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Oscars 2013: Why Daniel Day-Lewis will win Best Actor

Last updated on: February 12, 2013 13:29 IST

Oscars 2013: Why Daniel Day-Lewis will win Best Actor

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Raja Sen in Mumbai
With two weeks time for the Academy Awards, it's time to look at the nominees more closely.

We kick things off with this year's hard-fought Best Actor race, and here are my thoughts about five men, five performances, and their chances for gold.

Bradley Cooper -- Silver Linings Playbook

Cooper, the pinup actor best known for bringing the pretty-boy factor to the Hangover franchise, came into his own this year with David O Russell's Silver Linings Playbook, a film with an exceptional ensemble cast.

Playing a bipolar protagonist, Cooper befuddles and charms the audience all at once, and delivers a performance that marks him out as an actor to watch.

Does he deserve a victory, though? Against this level of competition? Not by a long shot, but he should take solace in the fact that future Hangover trailers will mark him out as "Academy Award nominee Bradley Cooper."

Image: Bradley Cooper in Silver Linings Playbook


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Daniel Day-Lewis, Lincoln

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Pretty much the de facto best actor of his generation, the magnificent Daniel Day-Lewis breathes life into Steven Spielberg's stuffy Abraham Lincoln film with his portrayal of the great president, and it is hard not to be overwhelmed by the legendary actor yet again.

Shining in the role, Day-Lewis is as brilliant as we expect him to be, and while I do not think this the year's finest performance, it will win the big prize, and we shall all applaud.

For every Day-Lewis film is a privilege for theatre-goers.

Image: Movie poster of Lincoln


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Hugh Jackman, Les Miserables

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There is much to be said for Jackman's commitment to Tom Hooper's ghastly film.

He lost over a dozen pounds for the opening scenes, and gained it all back for the rest of the film. He strains sinews and brow and, above all, endangers his vocal chords, and hits the trickiest of notes quite spectacularly.

Bravo, Wolverine.

Tragically, the director keeps trying to point out (in excruciating close-up) just how well his star has done, and shows off every ounce of his effort -- resulting in this being an admirable, yet not completely effective, performance.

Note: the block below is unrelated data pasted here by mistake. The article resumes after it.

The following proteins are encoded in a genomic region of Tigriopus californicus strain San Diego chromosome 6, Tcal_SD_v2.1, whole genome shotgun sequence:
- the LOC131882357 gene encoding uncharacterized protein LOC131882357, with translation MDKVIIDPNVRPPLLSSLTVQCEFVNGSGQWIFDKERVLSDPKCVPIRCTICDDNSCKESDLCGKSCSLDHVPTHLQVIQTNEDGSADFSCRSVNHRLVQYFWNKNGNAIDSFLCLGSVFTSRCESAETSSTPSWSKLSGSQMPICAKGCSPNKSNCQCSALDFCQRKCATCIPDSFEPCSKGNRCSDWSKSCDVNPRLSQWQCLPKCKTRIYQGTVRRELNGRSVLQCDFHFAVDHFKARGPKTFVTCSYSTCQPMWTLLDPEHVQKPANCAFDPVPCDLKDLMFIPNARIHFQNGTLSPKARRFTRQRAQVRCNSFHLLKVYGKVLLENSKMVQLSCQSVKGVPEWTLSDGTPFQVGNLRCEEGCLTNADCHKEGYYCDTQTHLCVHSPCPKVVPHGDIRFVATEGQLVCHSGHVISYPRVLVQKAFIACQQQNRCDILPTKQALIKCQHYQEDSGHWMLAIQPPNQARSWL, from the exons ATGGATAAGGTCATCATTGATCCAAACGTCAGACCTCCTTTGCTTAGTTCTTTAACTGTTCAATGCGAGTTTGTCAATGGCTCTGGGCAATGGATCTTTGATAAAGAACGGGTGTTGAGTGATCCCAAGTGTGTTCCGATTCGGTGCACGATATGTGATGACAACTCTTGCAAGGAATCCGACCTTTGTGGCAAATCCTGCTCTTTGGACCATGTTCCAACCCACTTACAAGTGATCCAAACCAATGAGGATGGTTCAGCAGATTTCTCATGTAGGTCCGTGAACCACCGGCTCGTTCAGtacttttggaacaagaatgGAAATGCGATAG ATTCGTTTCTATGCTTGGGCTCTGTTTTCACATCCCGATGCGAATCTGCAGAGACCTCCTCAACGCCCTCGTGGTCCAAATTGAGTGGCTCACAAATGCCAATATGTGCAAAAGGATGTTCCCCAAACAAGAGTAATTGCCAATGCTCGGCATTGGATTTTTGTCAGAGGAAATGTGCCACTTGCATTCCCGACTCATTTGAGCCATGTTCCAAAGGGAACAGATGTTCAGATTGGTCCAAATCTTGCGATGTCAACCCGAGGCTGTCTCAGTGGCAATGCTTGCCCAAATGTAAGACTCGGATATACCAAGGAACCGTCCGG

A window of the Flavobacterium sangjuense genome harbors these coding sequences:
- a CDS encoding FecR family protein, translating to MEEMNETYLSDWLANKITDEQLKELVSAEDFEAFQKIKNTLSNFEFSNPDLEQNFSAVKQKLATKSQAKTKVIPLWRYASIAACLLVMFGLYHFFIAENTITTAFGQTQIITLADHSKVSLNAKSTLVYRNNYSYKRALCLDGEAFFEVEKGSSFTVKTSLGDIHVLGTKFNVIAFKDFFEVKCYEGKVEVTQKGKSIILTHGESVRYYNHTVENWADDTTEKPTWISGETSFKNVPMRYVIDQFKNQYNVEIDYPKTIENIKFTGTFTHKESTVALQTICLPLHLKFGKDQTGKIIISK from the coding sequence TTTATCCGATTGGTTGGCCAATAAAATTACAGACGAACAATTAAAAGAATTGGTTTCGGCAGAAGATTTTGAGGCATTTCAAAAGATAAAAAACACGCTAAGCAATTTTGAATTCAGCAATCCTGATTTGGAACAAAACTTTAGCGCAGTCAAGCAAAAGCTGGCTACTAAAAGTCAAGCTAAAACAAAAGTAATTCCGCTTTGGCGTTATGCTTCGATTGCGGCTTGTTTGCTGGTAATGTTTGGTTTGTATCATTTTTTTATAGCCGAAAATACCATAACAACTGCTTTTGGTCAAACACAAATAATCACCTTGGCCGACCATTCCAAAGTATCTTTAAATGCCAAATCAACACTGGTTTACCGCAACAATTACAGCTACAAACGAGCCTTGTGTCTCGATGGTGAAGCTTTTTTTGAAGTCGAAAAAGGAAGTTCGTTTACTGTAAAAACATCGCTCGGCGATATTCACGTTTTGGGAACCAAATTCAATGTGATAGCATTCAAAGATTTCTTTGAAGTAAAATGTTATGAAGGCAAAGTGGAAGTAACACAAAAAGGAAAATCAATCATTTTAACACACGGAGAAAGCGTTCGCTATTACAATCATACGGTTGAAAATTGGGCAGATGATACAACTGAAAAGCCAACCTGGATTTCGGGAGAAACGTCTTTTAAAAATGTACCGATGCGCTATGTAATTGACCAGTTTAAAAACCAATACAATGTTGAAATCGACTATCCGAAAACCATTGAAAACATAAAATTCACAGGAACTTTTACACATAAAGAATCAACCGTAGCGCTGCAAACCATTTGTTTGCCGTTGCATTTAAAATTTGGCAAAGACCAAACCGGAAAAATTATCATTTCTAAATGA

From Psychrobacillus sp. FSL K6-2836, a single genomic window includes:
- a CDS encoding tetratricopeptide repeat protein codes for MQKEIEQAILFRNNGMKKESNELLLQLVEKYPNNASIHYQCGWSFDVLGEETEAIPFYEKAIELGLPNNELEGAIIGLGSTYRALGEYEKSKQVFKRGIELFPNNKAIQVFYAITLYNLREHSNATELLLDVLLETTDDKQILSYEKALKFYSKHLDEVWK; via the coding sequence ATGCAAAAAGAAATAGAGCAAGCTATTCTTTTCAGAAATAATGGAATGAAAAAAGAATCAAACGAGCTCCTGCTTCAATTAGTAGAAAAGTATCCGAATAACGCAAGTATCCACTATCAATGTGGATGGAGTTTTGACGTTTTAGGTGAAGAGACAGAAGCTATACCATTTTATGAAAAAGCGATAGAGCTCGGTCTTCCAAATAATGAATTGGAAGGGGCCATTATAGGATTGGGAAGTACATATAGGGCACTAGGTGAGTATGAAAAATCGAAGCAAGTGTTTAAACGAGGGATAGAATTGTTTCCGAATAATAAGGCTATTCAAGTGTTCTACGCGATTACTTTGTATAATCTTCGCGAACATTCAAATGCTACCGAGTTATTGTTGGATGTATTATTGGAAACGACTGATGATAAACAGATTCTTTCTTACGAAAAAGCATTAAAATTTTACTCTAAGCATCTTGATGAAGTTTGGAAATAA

Image: Hugh Jackman in Les Miserables

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Joaquin Phoenix, The Master

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Phoenix nails the year's most demanding role with incredible, overwhelming consistency in Paul Thomas Anderson's The Master, an intensely heady tour de force of a film which stretches all its performers to the very limit.

Phoenix, oscillating dramatically between a primal, violent self-assurance and complete, crippled insecurity, is jawdroppingly good and deserves every trophy in the world.

Tender, wistful, spirited: it is a performance for the ages.

So what if it's too good for the Oscars?

Image: Joaquin Phoenix in The Master


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Denzel Washington, Flight

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Washington has always been a reliably solid performer, and a vehicle like Robert Zemeckis's Flight lets him propel that potential all the way forward.

As deeply troubled (and perilously vodka-loving) airline captain Whip Whitaker, Washington is lethally good in the film.

It is an intense and thrilling performance, and yet one we aren't surprised by, so good has the actor been over the years.

If not for Phoenix and Day-Lewis, Washington could have been a frontrunner. This year, he's great -- just not great enough.

Image: Denzel Washington in Flight


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